Now the pendulum is swinging again and a different perspective about purpose is getting attention. This is the observation that certain ordinary actions are indeed clearly purposeful. If you’re getting hungry and planning your dinner, your planning is purposeful. Maybe you need to drive to Subway to buy that sandwich; the drive is purposeful. Once you’ve eaten the sandwich, your digestive system will take up its own purposeful process. It turns out that most of what you and your body parts do—your stomach, your heart, your sleeping, your socializing—is purposeful in that it accomplishes some basic biological function or meets a biological need.

In other words, human organs and behaviors did not come into existence for a purpose but came into existence because they served a purpose. There is very little in us that is not purposeful in terms of functioning to keep us alive. 

Evolution of the heart

The heart evolved not for a purpose but because it served a purpose. (antibodyreview.com)

So back to the big question about the purpose-driven life. Are the purpose-serving activities of the organs that keep us alive related to that Purpose with a capital P that we look for in our  life as a whole? Do these biological functions and behaviors with their specific purposes make up part of  what we can think of as “the purpose of life”?

I think so. I think it would be surprising if they didn’t. We may each frame our Purpose in a different future-oriented way—to live happily, to be creative, to find peace, to achieve success. But each vision of a direction seems to me to be the work of our brain as it extends and embellishes the biological functionality that keeps us alive. We are indeed purpose-driven.

 

 

Note: A useful source has been a paper by Nathan Bourne, “Teleology as Evolutionary Etiology: An analysis of teleological explanations of biological phenomena,” at http://www.sewanee.edu/philosophy/Capstone/2011/bourne.pdf. Bourne draws on the work of Larry Wright, especially his book Teleological Explanations: An Etiological Analysis of Goals and Functions, UCal Press, 1976.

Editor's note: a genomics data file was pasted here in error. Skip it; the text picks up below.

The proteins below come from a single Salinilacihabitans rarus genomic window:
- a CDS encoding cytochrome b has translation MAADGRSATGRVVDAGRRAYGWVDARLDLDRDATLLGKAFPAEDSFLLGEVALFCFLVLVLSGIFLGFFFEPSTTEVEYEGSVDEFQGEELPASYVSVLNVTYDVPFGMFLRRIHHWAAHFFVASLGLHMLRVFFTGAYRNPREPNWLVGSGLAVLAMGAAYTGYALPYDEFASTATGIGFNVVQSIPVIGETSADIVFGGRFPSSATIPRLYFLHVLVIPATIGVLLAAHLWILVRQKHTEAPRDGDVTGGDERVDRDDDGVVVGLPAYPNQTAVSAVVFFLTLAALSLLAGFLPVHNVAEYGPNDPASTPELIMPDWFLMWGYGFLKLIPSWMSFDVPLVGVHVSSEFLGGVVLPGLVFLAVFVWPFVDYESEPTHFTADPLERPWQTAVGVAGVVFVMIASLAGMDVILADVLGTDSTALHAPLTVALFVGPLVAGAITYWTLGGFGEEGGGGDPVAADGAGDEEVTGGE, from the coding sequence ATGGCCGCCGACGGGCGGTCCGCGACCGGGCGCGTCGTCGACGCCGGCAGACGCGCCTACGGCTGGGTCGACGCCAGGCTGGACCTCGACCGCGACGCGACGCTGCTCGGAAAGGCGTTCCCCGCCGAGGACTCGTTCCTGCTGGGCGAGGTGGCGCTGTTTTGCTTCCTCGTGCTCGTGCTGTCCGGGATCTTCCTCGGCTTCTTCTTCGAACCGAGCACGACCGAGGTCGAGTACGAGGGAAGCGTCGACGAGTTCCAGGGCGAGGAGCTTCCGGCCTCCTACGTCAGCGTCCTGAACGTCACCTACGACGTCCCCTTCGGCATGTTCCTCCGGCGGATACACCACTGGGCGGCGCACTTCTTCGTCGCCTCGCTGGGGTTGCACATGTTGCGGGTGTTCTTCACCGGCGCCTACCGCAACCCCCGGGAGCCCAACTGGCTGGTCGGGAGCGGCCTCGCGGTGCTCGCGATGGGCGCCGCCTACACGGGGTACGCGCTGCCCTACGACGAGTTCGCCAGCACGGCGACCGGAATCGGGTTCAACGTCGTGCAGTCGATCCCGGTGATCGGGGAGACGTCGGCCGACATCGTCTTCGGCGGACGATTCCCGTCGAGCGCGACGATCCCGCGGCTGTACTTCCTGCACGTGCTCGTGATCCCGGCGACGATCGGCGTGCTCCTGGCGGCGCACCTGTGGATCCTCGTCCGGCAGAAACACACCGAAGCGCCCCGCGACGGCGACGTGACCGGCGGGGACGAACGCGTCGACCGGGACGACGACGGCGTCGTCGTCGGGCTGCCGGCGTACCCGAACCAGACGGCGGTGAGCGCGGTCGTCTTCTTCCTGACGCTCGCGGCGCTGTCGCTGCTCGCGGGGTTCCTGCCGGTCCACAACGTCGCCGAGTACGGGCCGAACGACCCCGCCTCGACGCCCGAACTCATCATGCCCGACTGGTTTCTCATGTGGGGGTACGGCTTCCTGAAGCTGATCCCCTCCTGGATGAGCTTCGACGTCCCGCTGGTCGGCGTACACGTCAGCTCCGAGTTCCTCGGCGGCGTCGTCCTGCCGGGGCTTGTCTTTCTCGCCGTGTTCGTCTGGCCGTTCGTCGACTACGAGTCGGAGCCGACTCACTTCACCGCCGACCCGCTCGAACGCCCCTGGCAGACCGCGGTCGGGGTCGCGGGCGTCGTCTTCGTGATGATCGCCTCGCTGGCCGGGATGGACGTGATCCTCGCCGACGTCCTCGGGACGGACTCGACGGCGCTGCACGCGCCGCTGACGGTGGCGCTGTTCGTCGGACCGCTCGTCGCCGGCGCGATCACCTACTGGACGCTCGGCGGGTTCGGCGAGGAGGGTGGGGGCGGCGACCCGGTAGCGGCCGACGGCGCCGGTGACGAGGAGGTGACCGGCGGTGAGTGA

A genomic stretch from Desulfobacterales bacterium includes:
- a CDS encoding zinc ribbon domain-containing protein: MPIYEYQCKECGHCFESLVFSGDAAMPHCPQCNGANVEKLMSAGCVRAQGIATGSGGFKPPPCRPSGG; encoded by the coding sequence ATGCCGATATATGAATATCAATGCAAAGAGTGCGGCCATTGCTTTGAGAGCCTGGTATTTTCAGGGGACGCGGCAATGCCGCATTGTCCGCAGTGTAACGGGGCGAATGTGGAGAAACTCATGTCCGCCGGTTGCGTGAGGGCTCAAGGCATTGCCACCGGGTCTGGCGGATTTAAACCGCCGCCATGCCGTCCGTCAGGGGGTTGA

The Homely Truth About the Shortest Day

We passed the shortest day of the year last week. It’s the annual drama of encroaching darkness turning to growing light, the grand rebirth, the celestial, uplifting reminder that in any sphere of life, the gloom gives way to brightness.

I’ve always imagined the event as accompanied by an elegant symmetry. I thought that the darkness closed in evenly from both sides, that the sun rose a little later each morning and set a little earlier until the shortest day on December 21st, when the process neatly reversed at both ends of the day. The sequence, I thought, between early December and early January had the shape of a tall hourglass. The left “sunrise” side sloped in to the right during most of December and the right “sunset” side sloped left, each changing by a minute or two each day. On December 21st, they met at the narrow waist and reversed direction.

scienceblogs.com

scienceblogs.com

Well, it doesn’t work that way. Changes in sunrise and sunset times aren’t in synch. The sun doesn’t neatly rise later each morning until the 21st and then reverse course. It keeps rising later and later well beyond the 21st, past Christmas and into the first week of January. Imagine the left side of the hourglass sloping down and right until it’s well below the waist.

The timing of sunsets changes in the opposite way. Sunsets change direction, from happening earlier to happening later, about a week before the shortest day. Imagine the right side of the hour glass sloping inward not all the way down to the waist but only part way. Such an hourglass would have a weird, uneven tube descending from the upper left to lower right. It isn’t until early January that both sides would be moving apart from each other again.

The shortest day is the shortest only because the speed of the changes in the times of rising and setting vary from day to day. In early December, the sun rises later by a sizable couple of minutes every day, while sunset drags on at almost the same time, so the length of daylight shrinks until the 21st. After that, the changes in sunrise slow way down while it is sunset’s turn to pick up the pace, getting rapidly later (by about 7 minutes between the 21st and New Year’s Eve in New York) and lengthening the day.

So the shortest day grows out of a ragged process, not the aligned and symmetrical one we thought we were seeing. The universe spins in ways that we don’t or can’t grasp in detail, but we pull the meanings that we need from our approximations anyway.